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Mobile phone advantages disadvantages environmental impact

Mobile phone advantages disadvantages environmental impact

  • Post category:Technology
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  • Reading time:8 mins read

The smartphone designed to be neither repairable nor compatible nor upgradable presents a risk to the health of the user linked to exposure to radio frequencies and dependence.

  • Advantages of cell phone
  • Disadvantages of mobile phone
  • Sites on the dangers of telephones
  • How to protect yourself from the waves?


It is omnipresent, so essential that strangers encountered in the street have their eyes riveted on the screen at the risk of no longer apprehending the real world around them.

Advantages of cell phone

The mobile phone allows you to communicate, to send SMS but also to check your emails. A multitude of usage options are available, but a smartphone requires precautions for its use.

At the communication level

  • The mobile facilitates communication even in isolated places (where there is no traditional telephone infrastructure).
  • The most useful use of mobile phones is to call for help in an emergency. However, this case is very rare.
  • The telephone allows anyone, wherever they are, to reach their acquaintances and stay in constant contact with the whole world.
  • In theory only, because the number of contacts and their location are very limited for an individual.
  • The interest of social network systems is to make people believe that there are many “friends” and that “followers” are… indispensable
  • At ease of use
  • Intuitive software developed and became very easy to use: simple posters, dedicated features.
  • The use has become increasingly easy (for example the “qwerty” keyboard is present in many mobile touch screens).
  • Mobile phone access prices are very affordable and remain accessible to the middle class and poor in virtually all countries.
  • In developed countries, mobile phones are generally not expensive…unless you want a luxury model.

7 billion smartphone subscriptions

This is the number of mobile phones sold since 2007 worldwide. This figure is practically equal to the number of inhabitants.


Disadvantages of mobile phone

Smartphones are designed not to be repairable, compatible or upgradeable over time. They have many disadvantages. Microwaves and very low frequencies used by mobile telephony, WiFi, Bluetooth and DECT phones, present toxicity due to the production of stress proteins as well as a phenomenon of resonance with cerebral frequencies. Holders of metal dental implants, for example, are particularly affected by this phenomenon.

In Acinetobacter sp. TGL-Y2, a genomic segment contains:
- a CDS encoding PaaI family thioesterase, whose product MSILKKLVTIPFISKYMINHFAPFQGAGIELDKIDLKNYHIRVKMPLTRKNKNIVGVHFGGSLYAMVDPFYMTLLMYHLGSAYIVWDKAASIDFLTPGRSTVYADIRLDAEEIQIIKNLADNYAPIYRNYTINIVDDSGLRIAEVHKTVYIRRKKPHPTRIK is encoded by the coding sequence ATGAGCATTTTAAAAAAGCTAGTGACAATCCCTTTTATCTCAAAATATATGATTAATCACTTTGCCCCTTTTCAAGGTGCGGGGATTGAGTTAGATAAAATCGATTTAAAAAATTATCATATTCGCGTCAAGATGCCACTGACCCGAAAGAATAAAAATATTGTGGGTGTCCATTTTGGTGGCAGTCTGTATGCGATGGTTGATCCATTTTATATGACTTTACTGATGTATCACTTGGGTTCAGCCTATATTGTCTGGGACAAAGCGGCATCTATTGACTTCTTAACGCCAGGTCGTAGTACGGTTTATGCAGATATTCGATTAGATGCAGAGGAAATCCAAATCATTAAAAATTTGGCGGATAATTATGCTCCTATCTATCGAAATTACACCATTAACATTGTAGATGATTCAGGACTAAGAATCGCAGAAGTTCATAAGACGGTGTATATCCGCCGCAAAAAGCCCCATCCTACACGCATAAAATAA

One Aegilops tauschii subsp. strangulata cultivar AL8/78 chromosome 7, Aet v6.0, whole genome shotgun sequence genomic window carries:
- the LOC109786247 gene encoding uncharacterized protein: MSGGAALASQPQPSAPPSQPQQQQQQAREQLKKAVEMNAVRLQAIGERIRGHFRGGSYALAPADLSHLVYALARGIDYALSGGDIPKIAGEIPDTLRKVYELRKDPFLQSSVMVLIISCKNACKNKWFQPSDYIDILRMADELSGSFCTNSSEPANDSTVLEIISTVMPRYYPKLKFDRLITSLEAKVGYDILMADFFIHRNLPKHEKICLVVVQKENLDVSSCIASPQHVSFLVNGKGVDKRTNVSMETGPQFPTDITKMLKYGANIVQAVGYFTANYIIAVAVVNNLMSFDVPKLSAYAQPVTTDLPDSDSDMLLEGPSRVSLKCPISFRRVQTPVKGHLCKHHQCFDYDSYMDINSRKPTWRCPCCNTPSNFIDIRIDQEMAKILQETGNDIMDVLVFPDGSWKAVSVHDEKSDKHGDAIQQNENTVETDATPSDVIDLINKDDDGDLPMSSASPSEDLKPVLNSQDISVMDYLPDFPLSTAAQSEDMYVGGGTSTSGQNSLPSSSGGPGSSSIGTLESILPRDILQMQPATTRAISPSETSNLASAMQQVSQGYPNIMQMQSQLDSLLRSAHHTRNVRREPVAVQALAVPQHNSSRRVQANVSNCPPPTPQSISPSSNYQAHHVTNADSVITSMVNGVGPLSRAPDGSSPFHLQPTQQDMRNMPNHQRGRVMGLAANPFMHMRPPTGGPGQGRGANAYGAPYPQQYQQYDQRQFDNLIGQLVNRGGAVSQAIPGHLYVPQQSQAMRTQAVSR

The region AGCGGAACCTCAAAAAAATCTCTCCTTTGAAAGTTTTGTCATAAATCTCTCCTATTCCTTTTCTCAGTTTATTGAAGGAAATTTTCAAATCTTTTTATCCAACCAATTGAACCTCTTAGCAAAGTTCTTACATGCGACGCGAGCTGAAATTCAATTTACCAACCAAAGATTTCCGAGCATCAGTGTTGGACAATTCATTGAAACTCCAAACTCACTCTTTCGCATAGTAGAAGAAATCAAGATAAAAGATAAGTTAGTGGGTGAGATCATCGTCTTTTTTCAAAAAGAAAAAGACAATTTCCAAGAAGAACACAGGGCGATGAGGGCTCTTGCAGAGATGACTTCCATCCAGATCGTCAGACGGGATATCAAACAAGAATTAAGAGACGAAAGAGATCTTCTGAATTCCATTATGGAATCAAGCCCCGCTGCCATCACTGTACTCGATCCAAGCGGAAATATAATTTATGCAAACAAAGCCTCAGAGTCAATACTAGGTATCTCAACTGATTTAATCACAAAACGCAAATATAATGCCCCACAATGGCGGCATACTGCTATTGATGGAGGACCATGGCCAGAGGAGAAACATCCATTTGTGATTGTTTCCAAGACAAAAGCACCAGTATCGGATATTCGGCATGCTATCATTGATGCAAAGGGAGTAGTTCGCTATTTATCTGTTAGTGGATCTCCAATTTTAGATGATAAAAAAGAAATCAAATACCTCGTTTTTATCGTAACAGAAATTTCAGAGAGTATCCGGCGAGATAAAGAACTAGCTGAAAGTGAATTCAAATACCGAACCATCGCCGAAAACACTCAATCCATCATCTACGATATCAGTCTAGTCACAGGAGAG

On a planetary scale

  • 7 billion phones have been manufactured worldwide since 2007!
  • Each year, 25 million smartphones are built to be sold in France.
  • 100 million phones sit unused and are stored due to fear of private data being retrieved. Only 15% of phones are recycled.
  • On a planetary scale, these 4 billion laptops constitute a serious environmental problem.
  • Metals copper, tin, tungsten, some of which are rare and precious such as silver, gold, tantalum, palladium or tantalum serve as components.
  • These minerals are extracted by controlled populations, sometimes by armed groups (Example: the extraction of tantalum in the Democratic Republic of Congo). The lure of gain attracts covetousness and fuels conflict.
  • Cell phone batteries contain pollutants (heavy and precious metals) that are particularly dangerous for nature and human health.
  • It is therefore mandatory to create specific recycling systems to collect used batteries.
  • In developing countries, such recycling is deficient or completely absent.
  • People have no information or knowledge about the dangers associated with telephones.
  • Phones or batteries are released into nature, posing a serious environmental problem.
  • Cell phones consume a lot of energy: on average one hour of conversation is equivalent to the energy used by a washing machine at 40 degrees C.
  • The carbon dioxide (CO2) emissions generated by the production of 4 billion mobile phones are estimated at 40 million tonnes, or the equivalent of 20 million cars

At the level of planned obsolescence